By Josephine Reid
What do forensic pathologists do?
Forensic pathologists, or medical examiners, are specially trained physicians who examine the bodies of people who died suddenly, unexpectedly or violently.
The forensic pathologist is responsible for determining the cause (the ultimate and immediate reasons for death) and manner of death (homicide, suicide, accidental, natural or unknown). To determine the identity of the victim, time, manner and cause of death, the forensic pathologist: studies the medical history, evaluates crime scene evidence including witness statements, performs an autopsy to uncover evidence of injury or disease, collects medical and trace evidence from the body for further analysis.
In addition to anatomy, the forensic pathologist may draw upon specialized knowledge and training in Toxicology, Firearms/ballistics, Trace evidence, Serology (blood analysis) and DNA technology.
They also ensure procedures regarding evidence collection are followed with precision and coordinate their work with law enforcement operations. A city, county or state may appoint a forensic pathologist to act as a medical examiner.
Forensic pathologists often work long, irregular hours with multiple interruptions from phone calls and other inquiries.
From an intellectual standpoint, the most challenging parts of having a career such as this are figuring out why someone died when there is very little information, like when the autopsy doesn't yield an answer right away or when there is too much information and none of it makes sense. From an emotional standpoint, helping grieving relatives understand what happened to their loved one can sometimes be extremely difficult.
The most rewarding aspect of the job is figuring out an individual cause of death in which doing so can bring closure to a grieving family. There's also tremendous pride in being given the responsibility of testifying truthfully and effectively in court by explaining fatal circumstances to a jury allows those twelve people to effectively perform their civic duty is rewarding for a professional in this part of the medical field.
In Their Own Words:
“On most days, I wake up around 6 a.m. and get into work at the coroner's office around 8:30. I meet with my colleagues and we review the reports we have from the deputy coroner's investigators. Each report describes the death scene of an individual whose body was brought into the office sometime during the previous 24 hours. The information about the death is crucial for us in deciding whether we need to perform an autopsy or whether we can certify the cause and manner of death based on a medical record review alone. We perform autopsies in the morgue from around 9 a.m. to noon and then do paperwork in the afternoon. About once or twice a month, in most offices, a forensic pathologist may get called to go out to a death scene to work with police investigators in understanding what happened to the decedent, and in determining whether the case may be a homicide. My typical work week is split up between three days performing autopsies at our morgue in the coroner's office and private practice consulting work the rest of the time. Some weeks I work a full schedule of 40 hours and other weeks I work less, about 20 hours, depending on the workload and deadlines. I seldom work more than 40 hours a week.” -- Dr. Melinek explains at wire.ama-assn.org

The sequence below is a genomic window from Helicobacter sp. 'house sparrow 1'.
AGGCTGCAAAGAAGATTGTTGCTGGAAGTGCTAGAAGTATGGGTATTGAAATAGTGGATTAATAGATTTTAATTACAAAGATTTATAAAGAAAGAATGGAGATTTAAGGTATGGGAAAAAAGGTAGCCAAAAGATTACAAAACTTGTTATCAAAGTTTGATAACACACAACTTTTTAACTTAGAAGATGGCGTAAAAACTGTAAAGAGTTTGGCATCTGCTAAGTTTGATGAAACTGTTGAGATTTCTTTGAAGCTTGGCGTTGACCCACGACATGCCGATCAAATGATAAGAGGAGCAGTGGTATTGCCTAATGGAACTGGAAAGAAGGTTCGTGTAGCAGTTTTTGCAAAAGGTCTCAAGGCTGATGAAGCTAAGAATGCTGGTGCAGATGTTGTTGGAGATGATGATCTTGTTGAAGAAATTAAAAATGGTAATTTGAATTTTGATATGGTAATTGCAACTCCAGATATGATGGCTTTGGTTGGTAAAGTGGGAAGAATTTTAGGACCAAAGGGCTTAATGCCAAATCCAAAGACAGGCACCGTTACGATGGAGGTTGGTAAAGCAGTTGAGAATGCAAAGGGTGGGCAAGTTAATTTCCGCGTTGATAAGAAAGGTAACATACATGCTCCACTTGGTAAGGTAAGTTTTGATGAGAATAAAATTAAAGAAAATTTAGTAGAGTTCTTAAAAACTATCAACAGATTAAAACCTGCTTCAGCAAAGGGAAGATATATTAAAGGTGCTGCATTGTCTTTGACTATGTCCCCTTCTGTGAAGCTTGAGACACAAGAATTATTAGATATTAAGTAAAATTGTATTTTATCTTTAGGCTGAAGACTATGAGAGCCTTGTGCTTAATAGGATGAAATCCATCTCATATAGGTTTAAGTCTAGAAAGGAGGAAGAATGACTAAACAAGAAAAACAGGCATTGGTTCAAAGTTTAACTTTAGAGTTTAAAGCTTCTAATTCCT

What's difficult about being a forensic pathologist?
Emotional hazards of forensic pathology careers include viewing and handling corpses disfigured by crimes, suicide, accidents, injuries and illnesses; meetings with grieving and potentially unstable families and friends of deceased persons; exposure to violence; court confrontations while appearing as witnesses; and appearing in sensational media coverage.
Forensic pathologists also face physical hazards, including possible exposure to infections and diseases from corpse tissues; potential inhalation and skin contact with hazardous chemicals used to preserve body parts and to disinfect autopsy equipment; and occasional exposure to radiation through using X-rays of bodies to locate items such as bone fractures, or even embedded bullets.
You will need the emotional and physical strength to handle exposure to the effects of crime, long work hours, and possible exposure to illness and infection if you are interested in pursuing a forensic pathologist job.
While forensic pathologists take precautions such as wearing surgical masks, respirators, lab coats, surgical gloves, shoe coverings, plastic aprons, arm protectors, hair coverings and goggles, there will always be potential health risks.
How do you become a forensic pathologist?
Future forensic pathologists must complete four years of undergraduate school, four years of medical school, three to four years of training in pathology, a one-year internship at a medical examiner's or coroner's office, and pass an American Board of Pathology certification examination.
Those interested in becoming forensic pathologists must weigh the interesting work and the number of potential job openings due to the shortage of forensic pathologists against the lower earnings of forensic pathologists, as compared to their hospital-based peers, and the emotional and physical hazards of the job.
How much do forensic pathologists earn?
A 2009 National Academy of Sciences reports estimated that forensic pathologists earn between $150,000 to $180,000 per year. This range is much lower than the salaries paid to their hospital-based peers, who often earn between $200,000 to $250,000 per year, according to a 2013 survey by the American Society for Clinical Pathology.